Veil of Virga Over Great Salt Lake

October 04, 2011

Gslset428_8july11 (2)

Photographer: Ray Boren
Summary Author: Ray Boren

October 2011 Earth Science Picture of the Day Viewer's Choice

The photo above showing a veil of virga over the Great Salt Lake, was taken from Bountiful, Utah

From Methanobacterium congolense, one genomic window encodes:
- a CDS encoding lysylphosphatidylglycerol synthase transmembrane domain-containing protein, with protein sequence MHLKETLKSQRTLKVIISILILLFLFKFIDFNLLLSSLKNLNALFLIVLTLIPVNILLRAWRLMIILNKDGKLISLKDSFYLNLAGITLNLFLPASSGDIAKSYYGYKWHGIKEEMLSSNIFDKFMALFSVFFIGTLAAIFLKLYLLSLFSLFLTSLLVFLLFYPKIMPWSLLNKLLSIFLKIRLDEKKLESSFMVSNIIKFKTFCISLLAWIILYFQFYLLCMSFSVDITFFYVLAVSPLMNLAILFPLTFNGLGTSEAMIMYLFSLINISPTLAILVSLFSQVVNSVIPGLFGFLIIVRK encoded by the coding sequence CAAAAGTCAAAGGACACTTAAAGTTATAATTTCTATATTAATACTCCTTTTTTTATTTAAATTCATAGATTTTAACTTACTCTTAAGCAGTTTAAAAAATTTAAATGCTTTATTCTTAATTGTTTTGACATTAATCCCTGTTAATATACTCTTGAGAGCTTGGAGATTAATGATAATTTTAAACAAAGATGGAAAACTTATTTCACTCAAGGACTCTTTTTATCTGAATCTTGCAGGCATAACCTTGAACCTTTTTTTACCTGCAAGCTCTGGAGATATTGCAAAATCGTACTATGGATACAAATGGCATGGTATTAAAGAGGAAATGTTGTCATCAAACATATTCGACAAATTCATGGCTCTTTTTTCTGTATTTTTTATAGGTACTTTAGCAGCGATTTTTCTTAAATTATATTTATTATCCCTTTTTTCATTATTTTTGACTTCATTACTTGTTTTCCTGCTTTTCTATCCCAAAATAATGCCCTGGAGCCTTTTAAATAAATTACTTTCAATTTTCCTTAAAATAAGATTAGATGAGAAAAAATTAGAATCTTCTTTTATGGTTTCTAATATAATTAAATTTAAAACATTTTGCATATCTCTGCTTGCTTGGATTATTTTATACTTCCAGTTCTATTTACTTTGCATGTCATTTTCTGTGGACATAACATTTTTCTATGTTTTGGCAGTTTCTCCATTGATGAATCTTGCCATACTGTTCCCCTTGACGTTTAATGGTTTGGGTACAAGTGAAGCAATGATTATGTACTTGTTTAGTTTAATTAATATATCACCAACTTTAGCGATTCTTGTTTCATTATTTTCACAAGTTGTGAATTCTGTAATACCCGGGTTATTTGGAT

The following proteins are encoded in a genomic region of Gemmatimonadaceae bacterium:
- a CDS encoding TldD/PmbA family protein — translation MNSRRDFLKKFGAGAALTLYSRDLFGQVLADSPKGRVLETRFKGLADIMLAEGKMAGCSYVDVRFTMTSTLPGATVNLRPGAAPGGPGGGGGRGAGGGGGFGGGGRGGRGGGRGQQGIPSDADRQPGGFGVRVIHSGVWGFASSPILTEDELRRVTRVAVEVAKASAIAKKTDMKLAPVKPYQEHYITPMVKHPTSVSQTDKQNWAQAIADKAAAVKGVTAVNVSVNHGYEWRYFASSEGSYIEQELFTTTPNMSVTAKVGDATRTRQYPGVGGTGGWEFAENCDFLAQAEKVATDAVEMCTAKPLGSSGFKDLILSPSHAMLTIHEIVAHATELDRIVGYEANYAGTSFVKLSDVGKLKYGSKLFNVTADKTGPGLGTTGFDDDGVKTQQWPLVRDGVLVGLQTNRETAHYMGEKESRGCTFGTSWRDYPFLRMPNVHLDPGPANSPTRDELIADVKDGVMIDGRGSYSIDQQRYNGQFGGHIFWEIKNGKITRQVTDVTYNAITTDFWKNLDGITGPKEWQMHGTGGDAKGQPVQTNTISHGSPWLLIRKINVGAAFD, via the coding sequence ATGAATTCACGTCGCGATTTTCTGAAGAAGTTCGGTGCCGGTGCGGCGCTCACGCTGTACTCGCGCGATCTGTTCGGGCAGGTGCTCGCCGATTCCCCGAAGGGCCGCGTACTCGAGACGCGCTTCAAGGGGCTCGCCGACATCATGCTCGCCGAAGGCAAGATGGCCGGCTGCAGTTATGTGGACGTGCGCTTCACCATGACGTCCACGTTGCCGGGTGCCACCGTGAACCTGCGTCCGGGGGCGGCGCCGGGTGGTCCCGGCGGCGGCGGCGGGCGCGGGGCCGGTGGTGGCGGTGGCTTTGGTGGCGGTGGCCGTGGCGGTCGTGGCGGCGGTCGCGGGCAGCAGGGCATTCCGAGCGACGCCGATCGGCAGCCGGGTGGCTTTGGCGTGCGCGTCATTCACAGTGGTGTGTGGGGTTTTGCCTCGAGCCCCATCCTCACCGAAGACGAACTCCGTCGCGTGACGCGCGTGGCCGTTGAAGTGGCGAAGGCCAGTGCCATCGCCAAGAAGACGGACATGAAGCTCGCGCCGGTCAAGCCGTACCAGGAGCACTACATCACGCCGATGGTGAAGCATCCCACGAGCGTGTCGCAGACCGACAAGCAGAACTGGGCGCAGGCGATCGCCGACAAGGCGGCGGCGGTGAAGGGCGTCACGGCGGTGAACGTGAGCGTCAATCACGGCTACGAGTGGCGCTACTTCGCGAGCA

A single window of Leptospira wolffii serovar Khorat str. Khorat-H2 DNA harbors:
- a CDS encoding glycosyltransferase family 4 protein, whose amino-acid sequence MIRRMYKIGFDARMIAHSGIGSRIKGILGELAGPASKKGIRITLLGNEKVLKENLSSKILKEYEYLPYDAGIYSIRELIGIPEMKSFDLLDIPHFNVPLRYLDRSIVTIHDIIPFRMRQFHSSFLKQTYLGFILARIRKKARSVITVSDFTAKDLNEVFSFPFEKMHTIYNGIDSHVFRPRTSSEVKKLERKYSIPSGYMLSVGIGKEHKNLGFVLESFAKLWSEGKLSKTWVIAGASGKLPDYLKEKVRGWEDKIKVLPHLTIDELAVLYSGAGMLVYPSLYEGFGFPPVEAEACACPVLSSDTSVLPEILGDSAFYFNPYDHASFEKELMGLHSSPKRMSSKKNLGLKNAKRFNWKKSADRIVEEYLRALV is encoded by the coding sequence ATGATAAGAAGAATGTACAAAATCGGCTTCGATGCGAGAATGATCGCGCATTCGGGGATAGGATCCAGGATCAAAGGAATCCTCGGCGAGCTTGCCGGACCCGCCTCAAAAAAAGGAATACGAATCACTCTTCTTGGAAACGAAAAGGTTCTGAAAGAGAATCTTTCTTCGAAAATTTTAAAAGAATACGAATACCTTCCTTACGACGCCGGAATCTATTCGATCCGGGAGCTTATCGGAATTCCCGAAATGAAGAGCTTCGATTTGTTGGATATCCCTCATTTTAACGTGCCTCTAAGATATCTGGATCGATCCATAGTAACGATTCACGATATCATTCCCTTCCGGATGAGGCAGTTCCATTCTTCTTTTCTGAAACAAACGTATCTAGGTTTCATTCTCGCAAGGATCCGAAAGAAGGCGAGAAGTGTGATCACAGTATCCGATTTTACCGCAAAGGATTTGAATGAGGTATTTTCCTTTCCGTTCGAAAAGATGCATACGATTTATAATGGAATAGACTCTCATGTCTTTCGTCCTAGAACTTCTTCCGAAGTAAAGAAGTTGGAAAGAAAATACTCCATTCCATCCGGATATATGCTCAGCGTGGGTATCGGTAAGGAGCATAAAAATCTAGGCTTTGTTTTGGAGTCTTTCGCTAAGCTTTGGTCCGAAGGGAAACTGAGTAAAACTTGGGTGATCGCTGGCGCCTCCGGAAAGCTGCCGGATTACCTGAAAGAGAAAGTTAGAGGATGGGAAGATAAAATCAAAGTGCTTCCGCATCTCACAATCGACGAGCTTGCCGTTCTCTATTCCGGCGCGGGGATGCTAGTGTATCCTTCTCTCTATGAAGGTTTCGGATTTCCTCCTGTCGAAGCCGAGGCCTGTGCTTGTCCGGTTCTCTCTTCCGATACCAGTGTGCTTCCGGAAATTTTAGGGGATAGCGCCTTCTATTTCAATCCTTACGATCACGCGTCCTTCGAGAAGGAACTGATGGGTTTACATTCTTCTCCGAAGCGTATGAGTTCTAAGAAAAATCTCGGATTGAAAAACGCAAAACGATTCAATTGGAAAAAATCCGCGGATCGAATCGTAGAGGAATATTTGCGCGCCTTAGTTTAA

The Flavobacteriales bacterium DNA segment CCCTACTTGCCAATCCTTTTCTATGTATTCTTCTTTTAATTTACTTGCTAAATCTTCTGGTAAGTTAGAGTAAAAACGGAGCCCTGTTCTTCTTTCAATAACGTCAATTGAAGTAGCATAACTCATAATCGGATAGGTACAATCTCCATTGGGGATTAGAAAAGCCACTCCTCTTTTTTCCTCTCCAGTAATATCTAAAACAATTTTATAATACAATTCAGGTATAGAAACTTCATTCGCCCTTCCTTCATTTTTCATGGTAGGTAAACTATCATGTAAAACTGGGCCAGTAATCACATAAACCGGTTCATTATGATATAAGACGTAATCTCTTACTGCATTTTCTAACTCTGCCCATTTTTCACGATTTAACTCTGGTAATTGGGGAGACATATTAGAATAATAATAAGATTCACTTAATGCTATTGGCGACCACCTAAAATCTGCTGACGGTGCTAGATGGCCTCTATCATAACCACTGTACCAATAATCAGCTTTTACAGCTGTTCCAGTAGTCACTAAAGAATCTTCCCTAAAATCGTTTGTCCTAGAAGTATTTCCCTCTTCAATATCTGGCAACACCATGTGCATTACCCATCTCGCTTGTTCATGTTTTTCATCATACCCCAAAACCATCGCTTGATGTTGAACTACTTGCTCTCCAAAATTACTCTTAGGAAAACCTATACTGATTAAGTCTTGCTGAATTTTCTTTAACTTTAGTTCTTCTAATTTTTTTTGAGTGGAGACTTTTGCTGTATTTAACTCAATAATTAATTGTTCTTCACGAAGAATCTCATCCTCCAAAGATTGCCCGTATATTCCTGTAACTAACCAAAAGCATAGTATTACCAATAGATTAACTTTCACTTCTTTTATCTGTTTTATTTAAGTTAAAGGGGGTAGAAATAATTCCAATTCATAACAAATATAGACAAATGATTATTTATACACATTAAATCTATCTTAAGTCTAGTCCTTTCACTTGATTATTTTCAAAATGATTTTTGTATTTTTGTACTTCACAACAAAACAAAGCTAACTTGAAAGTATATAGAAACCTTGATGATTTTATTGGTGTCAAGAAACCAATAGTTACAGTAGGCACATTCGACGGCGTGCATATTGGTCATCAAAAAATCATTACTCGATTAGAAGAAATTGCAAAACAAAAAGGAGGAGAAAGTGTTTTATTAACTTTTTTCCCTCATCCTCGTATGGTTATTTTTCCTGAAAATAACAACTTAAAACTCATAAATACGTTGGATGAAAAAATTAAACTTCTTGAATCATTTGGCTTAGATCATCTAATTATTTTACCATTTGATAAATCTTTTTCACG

on July 8, 2011. Virga is precipitation that mostly evaporates before reaching the surface. The Sun on this early July day was setting beyond Great Salt Lake, coloring monsoon-generated clouds. In mid-summer, but usually a bit later than when this photo was captured, a high-pressure zone sets up over the Four Corners area (New Mexico, Arizona, Colorado and Utah) pumping moisture northward. This is referred to as monsoon weather. Clouds tend to build during the heating of the day, fomenting weather that can range from very dangerous flashfloods to the less troubling virga wisps shown here. If the moisture-bearing clouds are hefty enough, however, rain can fall at any time of day or night, and post-midnight thunderstorms are not uncommon.